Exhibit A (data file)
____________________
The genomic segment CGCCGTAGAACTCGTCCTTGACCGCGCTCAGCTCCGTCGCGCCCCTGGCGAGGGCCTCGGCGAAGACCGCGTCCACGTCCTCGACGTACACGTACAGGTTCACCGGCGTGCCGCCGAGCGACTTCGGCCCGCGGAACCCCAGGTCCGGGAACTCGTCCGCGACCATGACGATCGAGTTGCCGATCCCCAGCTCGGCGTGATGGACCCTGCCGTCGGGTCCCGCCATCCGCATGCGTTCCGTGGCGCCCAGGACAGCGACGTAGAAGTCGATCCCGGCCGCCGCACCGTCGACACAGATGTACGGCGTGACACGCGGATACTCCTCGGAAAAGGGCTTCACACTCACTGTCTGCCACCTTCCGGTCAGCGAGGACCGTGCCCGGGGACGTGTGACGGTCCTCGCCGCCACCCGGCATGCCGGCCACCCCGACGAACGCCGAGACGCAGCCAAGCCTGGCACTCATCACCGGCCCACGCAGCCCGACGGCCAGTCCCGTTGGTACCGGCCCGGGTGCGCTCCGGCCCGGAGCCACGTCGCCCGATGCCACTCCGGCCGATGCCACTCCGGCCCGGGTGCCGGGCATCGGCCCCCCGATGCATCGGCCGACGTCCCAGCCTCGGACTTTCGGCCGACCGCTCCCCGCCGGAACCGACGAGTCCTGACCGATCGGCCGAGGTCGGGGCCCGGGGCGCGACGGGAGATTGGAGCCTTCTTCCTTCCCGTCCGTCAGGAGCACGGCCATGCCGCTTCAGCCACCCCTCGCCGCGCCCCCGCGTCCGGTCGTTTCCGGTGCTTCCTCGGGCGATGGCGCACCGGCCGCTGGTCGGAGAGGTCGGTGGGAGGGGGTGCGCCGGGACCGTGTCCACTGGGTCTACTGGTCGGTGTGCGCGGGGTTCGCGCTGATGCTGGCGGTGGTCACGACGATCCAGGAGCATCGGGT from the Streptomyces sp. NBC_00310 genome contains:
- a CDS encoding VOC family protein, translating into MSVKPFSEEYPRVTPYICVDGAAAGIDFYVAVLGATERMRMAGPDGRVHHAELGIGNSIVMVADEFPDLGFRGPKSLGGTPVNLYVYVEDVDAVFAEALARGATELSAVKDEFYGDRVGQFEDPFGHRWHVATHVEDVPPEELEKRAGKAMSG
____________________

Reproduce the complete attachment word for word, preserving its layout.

The genomic segment CGCCGTAGAACTCGTCCTTGACCGCGCTCAGCTCCGTCGCGCCCCTGGCGAGGGCCTCGGCGAAGACCGCGTCCACGTCCTCGACGTACACGTACAGGTTCACCGGCGTGCCGCCGAGCGACTTCGGCCCGCGGAACCCCAGGTCCGGGAACTCGTCCGCGACCATGACGATCGAGTTGCCGATCCCCAGCTCGGCGTGATGGACCCTGCCGTCGGGTCCCGCCATCCGCATGCGTTCCGTGGCGCCCAGGACAGCGACGTAGAAGTCGATCCCGGCCGCCGCACCGTCGACACAGATGTACGGCGTGACACGCGGATACTCCTCGGAAAAGGGCTTCACACTCACTGTCTGCCACCTTCCGGTCAGCGAGGACCGTGCCCGGGGACGTGTGACGGTCCTCGCCGCCACCCGGCATGCCGGCCACCCCGACGAACGCCGAGACGCAGCCAAGCCTGGCACTCATCACCGGCCCACGCAGCCCGACGGCCAGTCCCGTTGGTACCGGCCCGGGTGCGCTCCGGCCCGGAGCCACGTCGCCCGATGCCACTCCGGCCGATGCCACTCCGGCCCGGGTGCCGGGCATCGGCCCCCCGATGCATCGGCCGACGTCCCAGCCTCGGACTTTCGGCCGACCGCTCCCCGCCGGAACCGACGAGTCCTGACCGATCGGCCGAGGTCGGGGCCCGGGGCGCGACGGGAGATTGGAGCCTTCTTCCTTCCCGTCCGTCAGGAGCACGGCCATGCCGCTTCAGCCACCCCTCGCCGCGCCCCCGCGTCCGGTCGTTTCCGGTGCTTCCTCGGGCGATGGCGCACCGGCCGCTGGTCGGAGAGGTCGGTGGGAGGGGGTGCGCCGGGACCGTGTCCACTGGGTCTACTGGTCGGTGTGCGCGGGGTTCGCGCTGATGCTGGCGGTGGTCACGACGATCCAGGAGCATCGGGT from the Streptomyces sp. NBC_00310 genome contains:
- a CDS encoding VOC family protein, translating into MSVKPFSEEYPRVTPYICVDGAAAGIDFYVAVLGATERMRMAGPDGRVHHAELGIGNSIVMVADEFPDLGFRGPKSLGGTPVNLYVYVEDVDAVFAEALARGATELSAVKDEFYGDRVGQFEDPFGHRWHVATHVEDVPPEELEKRAGKAMSG